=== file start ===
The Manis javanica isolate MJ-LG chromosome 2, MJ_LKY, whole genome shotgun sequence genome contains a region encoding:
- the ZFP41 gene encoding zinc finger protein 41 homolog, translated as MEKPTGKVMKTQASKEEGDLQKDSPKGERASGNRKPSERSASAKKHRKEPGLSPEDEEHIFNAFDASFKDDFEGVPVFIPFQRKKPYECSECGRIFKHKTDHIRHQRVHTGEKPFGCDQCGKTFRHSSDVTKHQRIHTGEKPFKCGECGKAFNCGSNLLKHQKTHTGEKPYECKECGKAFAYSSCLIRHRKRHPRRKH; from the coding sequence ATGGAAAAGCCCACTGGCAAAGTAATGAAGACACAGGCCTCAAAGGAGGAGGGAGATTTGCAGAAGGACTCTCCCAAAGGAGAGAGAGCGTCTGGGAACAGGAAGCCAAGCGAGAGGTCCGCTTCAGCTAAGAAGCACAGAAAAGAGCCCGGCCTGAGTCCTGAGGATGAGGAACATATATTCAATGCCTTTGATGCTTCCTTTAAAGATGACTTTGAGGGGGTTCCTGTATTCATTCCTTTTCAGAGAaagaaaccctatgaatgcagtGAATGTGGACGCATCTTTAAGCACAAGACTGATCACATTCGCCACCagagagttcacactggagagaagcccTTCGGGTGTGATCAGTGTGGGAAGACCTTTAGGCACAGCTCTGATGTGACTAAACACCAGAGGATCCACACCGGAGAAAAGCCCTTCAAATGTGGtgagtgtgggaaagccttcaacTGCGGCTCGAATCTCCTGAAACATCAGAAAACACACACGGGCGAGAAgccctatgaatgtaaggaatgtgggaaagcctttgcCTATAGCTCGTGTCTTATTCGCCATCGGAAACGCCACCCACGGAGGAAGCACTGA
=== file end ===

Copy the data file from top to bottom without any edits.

The Manis javanica isolate MJ-LG chromosome 2, MJ_LKY, whole genome shotgun sequence genome contains a region encoding:
- the ZFP41 gene encoding zinc finger protein 41 homolog, translated as MEKPTGKVMKTQASKEEGDLQKDSPKGERASGNRKPSERSASAKKHRKEPGLSPEDEEHIFNAFDASFKDDFEGVPVFIPFQRKKPYECSECGRIFKHKTDHIRHQRVHTGEKPFGCDQCGKTFRHSSDVTKHQRIHTGEKPFKCGECGKAFNCGSNLLKHQKTHTGEKPYECKECGKAFAYSSCLIRHRKRHPRRKH; from the coding sequence ATGGAAAAGCCCACTGGCAAAGTAATGAAGACACAGGCCTCAAAGGAGGAGGGAGATTTGCAGAAGGACTCTCCCAAAGGAGAGAGAGCGTCTGGGAACAGGAAGCCAAGCGAGAGGTCCGCTTCAGCTAAGAAGCACAGAAAAGAGCCCGGCCTGAGTCCTGAGGATGAGGAACATATATTCAATGCCTTTGATGCTTCCTTTAAAGATGACTTTGAGGGGGTTCCTGTATTCATTCCTTTTCAGAGAaagaaaccctatgaatgcagtGAATGTGGACGCATCTTTAAGCACAAGACTGATCACATTCGCCACCagagagttcacactggagagaagcccTTCGGGTGTGATCAGTGTGGGAAGACCTTTAGGCACAGCTCTGATGTGACTAAACACCAGAGGATCCACACCGGAGAAAAGCCCTTCAAATGTGGtgagtgtgggaaagccttcaacTGCGGCTCGAATCTCCTGAAACATCAGAAAACACACACGGGCGAGAAgccctatgaatgtaaggaatgtgggaaagcctttgcCTATAGCTCGTGTCTTATTCGCCATCGGAAACGCCACCCACGGAGGAAGCACTGA